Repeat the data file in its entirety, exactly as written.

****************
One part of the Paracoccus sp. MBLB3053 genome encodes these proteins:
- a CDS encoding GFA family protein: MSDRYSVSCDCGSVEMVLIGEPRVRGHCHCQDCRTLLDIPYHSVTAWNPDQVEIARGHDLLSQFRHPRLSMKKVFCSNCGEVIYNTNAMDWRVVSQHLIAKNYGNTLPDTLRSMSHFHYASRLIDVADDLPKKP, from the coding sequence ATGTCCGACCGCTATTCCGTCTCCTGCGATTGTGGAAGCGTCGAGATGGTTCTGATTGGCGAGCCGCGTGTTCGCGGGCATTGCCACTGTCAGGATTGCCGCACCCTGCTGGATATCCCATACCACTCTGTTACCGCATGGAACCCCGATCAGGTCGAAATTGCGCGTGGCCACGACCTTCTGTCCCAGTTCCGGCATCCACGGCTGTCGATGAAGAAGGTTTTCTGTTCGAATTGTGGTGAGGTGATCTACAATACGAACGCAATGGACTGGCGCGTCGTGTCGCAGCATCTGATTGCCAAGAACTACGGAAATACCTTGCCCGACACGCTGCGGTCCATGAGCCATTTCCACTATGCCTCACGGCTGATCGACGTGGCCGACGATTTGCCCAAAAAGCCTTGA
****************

One part of the Paracoccus sp. MBLB3053 genome encodes these proteins:
- a CDS encoding GFA family protein: MSDRYSVSCDCGSVEMVLIGEPRVRGHCHCQDCRTLLDIPYHSVTAWNPDQVEIARGHDLLSQFRHPRLSMKKVFCSNCGEVIYNTNAMDWRVVSQHLIAKNYGNTLPDTLRSMSHFHYASRLIDVADDLPKKP, from the coding sequence ATGTCCGACCGCTATTCCGTCTCCTGCGATTGTGGAAGCGTCGAGATGGTTCTGATTGGCGAGCCGCGTGTTCGCGGGCATTGCCACTGTCAGGATTGCCGCACCCTGCTGGATATCCCATACCACTCTGTTACCGCATGGAACCCCGATCAGGTCGAAATTGCGCGTGGCCACGACCTTCTGTCCCAGTTCCGGCATCCACGGCTGTCGATGAAGAAGGTTTTCTGTTCGAATTGTGGTGAGGTGATCTACAATACGAACGCAATGGACTGGCGCGTCGTGTCGCAGCATCTGATTGCCAAGAACTACGGAAATACCTTGCCCGACACGCTGCGGTCCATGAGCCATTTCCACTATGCCTCACGGCTGATCGACGTGGCCGACGATTTGCCCAAAAAGCCTTGA